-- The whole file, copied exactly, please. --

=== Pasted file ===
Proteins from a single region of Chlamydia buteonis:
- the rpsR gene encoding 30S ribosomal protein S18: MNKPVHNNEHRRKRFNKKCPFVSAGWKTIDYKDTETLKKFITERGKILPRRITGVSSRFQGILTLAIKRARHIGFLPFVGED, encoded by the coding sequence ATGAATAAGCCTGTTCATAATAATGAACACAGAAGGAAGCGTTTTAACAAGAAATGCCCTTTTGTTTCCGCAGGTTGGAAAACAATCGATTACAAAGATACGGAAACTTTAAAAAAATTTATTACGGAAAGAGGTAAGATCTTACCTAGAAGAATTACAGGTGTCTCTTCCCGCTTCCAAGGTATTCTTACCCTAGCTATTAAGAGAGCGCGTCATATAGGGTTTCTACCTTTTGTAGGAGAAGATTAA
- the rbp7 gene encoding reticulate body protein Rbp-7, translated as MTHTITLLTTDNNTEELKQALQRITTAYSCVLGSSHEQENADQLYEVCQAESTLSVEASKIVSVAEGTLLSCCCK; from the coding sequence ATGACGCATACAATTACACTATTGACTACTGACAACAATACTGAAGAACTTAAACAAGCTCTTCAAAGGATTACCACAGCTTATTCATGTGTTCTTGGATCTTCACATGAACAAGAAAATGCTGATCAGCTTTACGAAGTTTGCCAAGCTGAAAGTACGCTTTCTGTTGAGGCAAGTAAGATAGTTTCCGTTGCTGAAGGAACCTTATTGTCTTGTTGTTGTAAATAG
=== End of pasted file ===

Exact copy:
Proteins from a single region of Chlamydia buteonis:
- the rpsR gene encoding 30S ribosomal protein S18: MNKPVHNNEHRRKRFNKKCPFVSAGWKTIDYKDTETLKKFITERGKILPRRITGVSSRFQGILTLAIKRARHIGFLPFVGED, encoded by the coding sequence ATGAATAAGCCTGTTCATAATAATGAACACAGAAGGAAGCGTTTTAACAAGAAATGCCCTTTTGTTTCCGCAGGTTGGAAAACAATCGATTACAAAGATACGGAAACTTTAAAAAAATTTATTACGGAAAGAGGTAAGATCTTACCTAGAAGAATTACAGGTGTCTCTTCCCGCTTCCAAGGTATTCTTACCCTAGCTATTAAGAGAGCGCGTCATATAGGGTTTCTACCTTTTGTAGGAGAAGATTAA
- the rbp7 gene encoding reticulate body protein Rbp-7, translated as MTHTITLLTTDNNTEELKQALQRITTAYSCVLGSSHEQENADQLYEVCQAESTLSVEASKIVSVAEGTLLSCCCK; from the coding sequence ATGACGCATACAATTACACTATTGACTACTGACAACAATACTGAAGAACTTAAACAAGCTCTTCAAAGGATTACCACAGCTTATTCATGTGTTCTTGGATCTTCACATGAACAAGAAAATGCTGATCAGCTTTACGAAGTTTGCCAAGCTGAAAGTACGCTTTCTGTTGAGGCAAGTAAGATAGTTTCCGTTGCTGAAGGAACCTTATTGTCTTGTTGTTGTAAATAG